Current reading: Right Time, Right Place: Coming of Age with William F. Buckley Jr. and the Conservative Movement, by Richard Brookhiser. Fascinating, for anyone who's had a serious interest or involvement with conservative journalism. I did not know (and don't know if it was previously public) that Buckley had tapped Brookhiser (in his early 20s, no less) to be Buckley's successor at National Review, and later rescinded the decision. It makes for an interesting what-if. It also helps explain an aspect of the book's tone -- that it reads like Brookhiser regrets not having accomplished more, although his career has been, by any reasonable standard, quite successful. Then again, being unreasonable in one's self-expectations could be the key to success.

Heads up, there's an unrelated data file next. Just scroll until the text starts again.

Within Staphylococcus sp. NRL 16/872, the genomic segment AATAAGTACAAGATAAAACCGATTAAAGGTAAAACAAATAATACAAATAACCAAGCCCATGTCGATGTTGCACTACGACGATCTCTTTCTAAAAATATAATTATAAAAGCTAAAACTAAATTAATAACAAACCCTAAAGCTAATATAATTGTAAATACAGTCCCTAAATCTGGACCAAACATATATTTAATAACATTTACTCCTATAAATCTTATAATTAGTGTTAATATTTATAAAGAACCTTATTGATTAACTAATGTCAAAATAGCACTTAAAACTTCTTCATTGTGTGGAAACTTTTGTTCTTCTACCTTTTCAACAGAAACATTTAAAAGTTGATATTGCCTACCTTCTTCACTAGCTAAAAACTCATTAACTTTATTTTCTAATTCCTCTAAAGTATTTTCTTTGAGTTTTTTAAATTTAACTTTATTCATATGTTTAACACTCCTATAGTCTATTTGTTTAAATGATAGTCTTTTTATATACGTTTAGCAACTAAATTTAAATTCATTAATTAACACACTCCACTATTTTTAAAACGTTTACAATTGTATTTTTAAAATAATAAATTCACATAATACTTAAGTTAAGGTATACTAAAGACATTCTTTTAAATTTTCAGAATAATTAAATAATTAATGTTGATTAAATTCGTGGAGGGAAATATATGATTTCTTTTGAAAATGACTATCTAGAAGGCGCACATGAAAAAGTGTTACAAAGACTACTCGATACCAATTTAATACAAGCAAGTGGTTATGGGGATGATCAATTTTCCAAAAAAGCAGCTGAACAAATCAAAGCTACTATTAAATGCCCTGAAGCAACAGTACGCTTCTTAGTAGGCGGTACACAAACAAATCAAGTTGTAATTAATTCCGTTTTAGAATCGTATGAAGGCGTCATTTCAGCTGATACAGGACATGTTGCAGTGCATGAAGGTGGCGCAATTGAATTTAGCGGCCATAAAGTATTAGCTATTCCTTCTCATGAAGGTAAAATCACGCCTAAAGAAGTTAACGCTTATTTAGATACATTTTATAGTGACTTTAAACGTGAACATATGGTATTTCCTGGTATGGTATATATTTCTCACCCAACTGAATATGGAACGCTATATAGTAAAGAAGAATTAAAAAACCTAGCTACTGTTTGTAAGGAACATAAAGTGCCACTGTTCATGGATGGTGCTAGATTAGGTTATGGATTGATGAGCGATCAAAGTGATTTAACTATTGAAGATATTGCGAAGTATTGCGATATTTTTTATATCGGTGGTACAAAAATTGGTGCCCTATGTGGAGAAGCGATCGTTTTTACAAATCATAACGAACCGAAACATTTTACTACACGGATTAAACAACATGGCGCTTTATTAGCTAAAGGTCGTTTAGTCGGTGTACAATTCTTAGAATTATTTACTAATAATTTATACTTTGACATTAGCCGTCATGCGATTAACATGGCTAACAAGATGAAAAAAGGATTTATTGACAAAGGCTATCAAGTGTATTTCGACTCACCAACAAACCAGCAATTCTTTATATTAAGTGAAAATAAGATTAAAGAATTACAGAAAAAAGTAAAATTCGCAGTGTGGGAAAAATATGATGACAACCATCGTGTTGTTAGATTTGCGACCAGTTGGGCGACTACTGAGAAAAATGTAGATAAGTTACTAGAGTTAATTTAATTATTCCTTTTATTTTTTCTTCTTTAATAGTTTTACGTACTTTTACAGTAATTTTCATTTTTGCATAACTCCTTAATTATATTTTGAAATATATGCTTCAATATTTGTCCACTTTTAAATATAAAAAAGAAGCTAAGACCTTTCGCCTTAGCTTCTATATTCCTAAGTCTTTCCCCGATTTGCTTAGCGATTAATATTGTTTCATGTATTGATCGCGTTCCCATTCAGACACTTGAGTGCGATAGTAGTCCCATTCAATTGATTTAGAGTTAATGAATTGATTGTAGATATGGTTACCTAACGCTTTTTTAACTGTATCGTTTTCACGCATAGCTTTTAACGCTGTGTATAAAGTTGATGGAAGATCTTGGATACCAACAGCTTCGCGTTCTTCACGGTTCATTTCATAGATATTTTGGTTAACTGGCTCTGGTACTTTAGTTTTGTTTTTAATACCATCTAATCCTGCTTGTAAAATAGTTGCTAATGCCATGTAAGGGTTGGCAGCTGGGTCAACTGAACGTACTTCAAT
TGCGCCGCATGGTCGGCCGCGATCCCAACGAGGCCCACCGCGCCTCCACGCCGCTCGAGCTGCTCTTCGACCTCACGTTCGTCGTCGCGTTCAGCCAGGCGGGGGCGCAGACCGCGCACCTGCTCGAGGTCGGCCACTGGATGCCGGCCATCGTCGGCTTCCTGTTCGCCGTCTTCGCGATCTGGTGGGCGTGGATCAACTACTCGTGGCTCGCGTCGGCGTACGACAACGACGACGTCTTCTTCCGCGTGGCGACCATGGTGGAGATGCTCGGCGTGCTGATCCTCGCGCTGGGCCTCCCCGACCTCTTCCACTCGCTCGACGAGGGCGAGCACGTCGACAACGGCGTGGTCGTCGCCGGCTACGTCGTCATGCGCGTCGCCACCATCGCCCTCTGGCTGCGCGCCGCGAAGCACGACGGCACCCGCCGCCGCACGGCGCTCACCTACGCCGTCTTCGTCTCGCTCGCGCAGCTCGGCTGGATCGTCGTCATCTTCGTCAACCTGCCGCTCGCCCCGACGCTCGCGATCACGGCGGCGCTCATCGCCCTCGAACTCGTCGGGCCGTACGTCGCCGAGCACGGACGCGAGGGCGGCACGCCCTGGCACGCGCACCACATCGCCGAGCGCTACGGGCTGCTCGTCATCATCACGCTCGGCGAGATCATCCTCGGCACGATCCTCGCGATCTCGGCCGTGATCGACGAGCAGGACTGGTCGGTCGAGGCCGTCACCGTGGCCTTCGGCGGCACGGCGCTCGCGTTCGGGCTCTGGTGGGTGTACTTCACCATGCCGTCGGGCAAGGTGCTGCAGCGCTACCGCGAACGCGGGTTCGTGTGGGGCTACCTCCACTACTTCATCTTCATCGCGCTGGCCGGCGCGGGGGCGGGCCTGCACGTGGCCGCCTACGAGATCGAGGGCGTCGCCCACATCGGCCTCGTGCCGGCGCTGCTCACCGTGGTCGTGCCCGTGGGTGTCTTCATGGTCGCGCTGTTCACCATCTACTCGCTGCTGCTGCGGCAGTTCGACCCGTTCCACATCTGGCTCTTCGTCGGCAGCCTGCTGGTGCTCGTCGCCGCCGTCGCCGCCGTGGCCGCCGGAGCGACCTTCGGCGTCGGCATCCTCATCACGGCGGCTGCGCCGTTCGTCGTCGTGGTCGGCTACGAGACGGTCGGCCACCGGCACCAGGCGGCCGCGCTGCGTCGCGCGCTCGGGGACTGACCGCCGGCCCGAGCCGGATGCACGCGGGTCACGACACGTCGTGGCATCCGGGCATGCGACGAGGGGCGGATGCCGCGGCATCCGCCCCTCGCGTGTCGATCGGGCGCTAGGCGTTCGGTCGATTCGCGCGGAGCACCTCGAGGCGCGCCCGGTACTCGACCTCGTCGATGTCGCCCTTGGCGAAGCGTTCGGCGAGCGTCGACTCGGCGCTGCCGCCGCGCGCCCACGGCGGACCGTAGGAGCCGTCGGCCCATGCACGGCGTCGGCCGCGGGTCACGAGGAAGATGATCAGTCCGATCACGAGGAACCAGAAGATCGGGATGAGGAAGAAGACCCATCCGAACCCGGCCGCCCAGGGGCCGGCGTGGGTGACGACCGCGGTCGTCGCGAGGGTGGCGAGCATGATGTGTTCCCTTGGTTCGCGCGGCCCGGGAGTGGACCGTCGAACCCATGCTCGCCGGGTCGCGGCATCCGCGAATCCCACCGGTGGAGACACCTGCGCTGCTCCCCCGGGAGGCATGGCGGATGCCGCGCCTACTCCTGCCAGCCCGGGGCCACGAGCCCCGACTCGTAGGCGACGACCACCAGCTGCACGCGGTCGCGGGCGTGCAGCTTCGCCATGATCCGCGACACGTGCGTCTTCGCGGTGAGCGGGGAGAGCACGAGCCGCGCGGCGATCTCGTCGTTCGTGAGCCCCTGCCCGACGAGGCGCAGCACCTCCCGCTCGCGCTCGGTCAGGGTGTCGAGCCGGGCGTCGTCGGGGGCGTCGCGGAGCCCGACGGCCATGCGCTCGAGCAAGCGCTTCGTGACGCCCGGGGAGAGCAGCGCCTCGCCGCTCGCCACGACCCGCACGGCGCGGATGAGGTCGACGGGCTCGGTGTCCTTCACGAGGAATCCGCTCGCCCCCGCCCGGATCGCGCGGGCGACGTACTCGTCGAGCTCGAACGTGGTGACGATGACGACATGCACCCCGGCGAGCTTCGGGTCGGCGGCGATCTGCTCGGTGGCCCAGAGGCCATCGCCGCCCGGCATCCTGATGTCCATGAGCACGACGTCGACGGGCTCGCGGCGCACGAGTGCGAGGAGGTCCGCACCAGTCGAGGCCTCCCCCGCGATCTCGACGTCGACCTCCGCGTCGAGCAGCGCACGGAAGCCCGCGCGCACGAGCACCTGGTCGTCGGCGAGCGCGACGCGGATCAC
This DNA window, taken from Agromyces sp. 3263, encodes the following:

I may have more on the book once I've finished reading it. For my own, not particularly dramatic, encounter with WFB, see here. Also, many years earlier I saw Buckley and wife in the audience of Breaking the Code, the play about the WWII genius Alan Turing, which had been advertised as a spy thriller but was primarily about Turing being persecuted as a gay man. Perhaps unsurprisingly, the Buckleys' seats were empty after intermission.